Nimrod International Journal of Poetry and Prose
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Mission & History
Since its founding in 1956 at The University of Tulsa, Nimrod International Journal of Prose and Poetry’s mission has been the discovery, development, and promotion of new writing.
On a national and international scale, Nimrod helps new writers find their audiences through publication in our semiannual journal. We offer new and promising work that may be unfamiliar to readers, such as writing from countries not well represented in the American mainstream, writing in translation, and writing from people of under-represented ages, races, and sexual identities. 
On a local scale, we sponsor writing workshops, readings, and classes to help illuminate the writing craft, and to allow readers direct contact with writers both well-known and newly-discovered. Our strong base at The University of Tulsa, as well as our dedicated Advisory Board, allows us to partner with other national and local organizations in many of our programs, reaching writers and readers of all demographics.
On a personal scale, we continue our longstanding dedication to a full review of every submission to Nimrod by at least two readers from our Editorial Board.  We also remain committed to responding personally to the hundreds of submissions we receive, often offering direct editorial feedback geared to helping writers expand their craft. 
Nimrod supports and defends the literary tradition of small magazines, spotlighting lesser-known poets and writers and providing foundations for their literary careers. We promote a living literature, believing that it is possible to search for, recognize, and reward contemporary writing of imagination, substance, and skill.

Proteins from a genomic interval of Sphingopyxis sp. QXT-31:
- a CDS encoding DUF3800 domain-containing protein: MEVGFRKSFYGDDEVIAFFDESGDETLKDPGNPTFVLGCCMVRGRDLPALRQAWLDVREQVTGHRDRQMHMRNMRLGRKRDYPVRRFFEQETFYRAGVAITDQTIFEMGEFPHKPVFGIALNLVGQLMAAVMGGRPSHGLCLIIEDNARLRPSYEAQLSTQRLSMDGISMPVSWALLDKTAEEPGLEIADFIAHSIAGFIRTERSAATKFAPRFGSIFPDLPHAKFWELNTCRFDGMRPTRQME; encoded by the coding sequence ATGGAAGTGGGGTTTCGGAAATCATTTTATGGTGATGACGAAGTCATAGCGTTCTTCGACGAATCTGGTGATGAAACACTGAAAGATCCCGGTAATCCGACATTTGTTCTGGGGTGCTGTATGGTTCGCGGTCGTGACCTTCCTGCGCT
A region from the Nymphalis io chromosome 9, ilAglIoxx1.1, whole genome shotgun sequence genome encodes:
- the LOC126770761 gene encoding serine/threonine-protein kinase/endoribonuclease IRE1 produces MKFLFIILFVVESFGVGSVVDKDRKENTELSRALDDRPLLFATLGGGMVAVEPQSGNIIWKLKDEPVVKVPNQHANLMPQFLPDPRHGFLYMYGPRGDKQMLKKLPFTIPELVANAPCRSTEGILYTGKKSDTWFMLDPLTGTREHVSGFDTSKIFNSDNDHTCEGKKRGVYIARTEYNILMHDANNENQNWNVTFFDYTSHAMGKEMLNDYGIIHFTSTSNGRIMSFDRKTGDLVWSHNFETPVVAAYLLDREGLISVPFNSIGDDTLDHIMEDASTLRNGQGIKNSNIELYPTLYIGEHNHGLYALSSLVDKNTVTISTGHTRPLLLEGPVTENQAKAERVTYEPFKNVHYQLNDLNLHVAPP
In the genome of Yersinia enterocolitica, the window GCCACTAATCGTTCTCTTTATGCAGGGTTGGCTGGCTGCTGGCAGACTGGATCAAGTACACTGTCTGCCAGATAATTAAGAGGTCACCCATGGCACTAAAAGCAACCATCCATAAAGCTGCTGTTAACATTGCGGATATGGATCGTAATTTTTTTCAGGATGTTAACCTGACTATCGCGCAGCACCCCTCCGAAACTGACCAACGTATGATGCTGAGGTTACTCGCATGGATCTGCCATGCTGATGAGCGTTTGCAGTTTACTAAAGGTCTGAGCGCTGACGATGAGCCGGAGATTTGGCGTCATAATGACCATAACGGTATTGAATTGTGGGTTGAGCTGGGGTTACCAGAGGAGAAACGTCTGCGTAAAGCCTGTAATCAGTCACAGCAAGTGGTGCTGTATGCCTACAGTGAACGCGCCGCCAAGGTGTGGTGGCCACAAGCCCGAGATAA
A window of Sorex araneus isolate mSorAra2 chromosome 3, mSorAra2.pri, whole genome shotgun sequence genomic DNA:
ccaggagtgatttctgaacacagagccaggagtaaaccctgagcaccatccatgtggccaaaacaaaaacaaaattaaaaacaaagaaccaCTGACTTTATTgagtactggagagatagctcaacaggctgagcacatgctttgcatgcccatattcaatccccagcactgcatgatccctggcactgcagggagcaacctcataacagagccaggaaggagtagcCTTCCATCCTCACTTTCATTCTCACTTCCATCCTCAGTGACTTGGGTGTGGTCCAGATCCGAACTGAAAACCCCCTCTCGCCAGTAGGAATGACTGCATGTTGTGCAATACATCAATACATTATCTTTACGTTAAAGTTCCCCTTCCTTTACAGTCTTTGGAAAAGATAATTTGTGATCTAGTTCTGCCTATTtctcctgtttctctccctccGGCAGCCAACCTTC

Nimrod was founded at The University of Tulsa in 1956 as an outlet for student creative writing and art; over the next two decades it developed into a nationally and internationally acclaimed literary journal.   In 1978, Nimrod moved to The Arts and Humanities Council of Tulsa for seventeen years. In 1996, Nimrod returned to The University of Tulsa, its original home. 
Since its beginning, Nimrod has attracted original work from such renowned writers as Michael Blumenthal, Mahmud Darwish, Mark Doty, Rita Dove, S. E. Hinton, Sue Monk Kidd, Maxine Kumin, Stanley Kunitz, Ursula K. LeGuin, Denise Levertov, Pablo Neruda, Alicia Ostriker, Linda Pastan, Octavio Paz, Isaac Bashevis Singer, William Stafford, and Mark Strand, among many others.
Nimrod now averages 225 pages per issue, perfect-bound, with a four-color cover. When we look at the earliest issues of Nimrod— 32 pages stapled together—we see how far we have come. Selections from Nimrod have been included in The Best American Short Stories, Best Stories from the South, New Voices in American Fiction, New Voices: Poetry Prizes, Best American Poetry, and many other noted anthologies published by major presses. Nimrod itself has won awards from The Council of Literary Magazines & Presses, General Electric, The National Endowment for the Arts, and others.
Visual art has always been a valued complement to the written work, and here too, we boast discovery. As early as 1960, Nimrod published Daniel Lang, John McClurg, Johnny Arthur, Glenn Godsey, Alexandre Hogue (drawings and poetry), Olivia Hogue, Allan Houser—and a young R. C. Gorman, exhibiting some of his finest work.
In addition to the twice-yearly journal, Nimrod also offers programs for writers in Oklahoma and beyond. Our Conference for Readers & Writers, held each October, brings well-known and talented writers to Tulsa to teach classes in poetry, fiction, nonfiction, memoir, fantasy, and more. We hold a reading each spring to celebrate National Poetry Month and share selections from Nimrod’s spring issue with the community in multi-media productions that are attracting larger audiences each year. Nimrod also initiated the Living Newspaper Project, a cross-generational approach that brings together students and senior citizens to share stories and writing and which still continues at Tulsa area schools.
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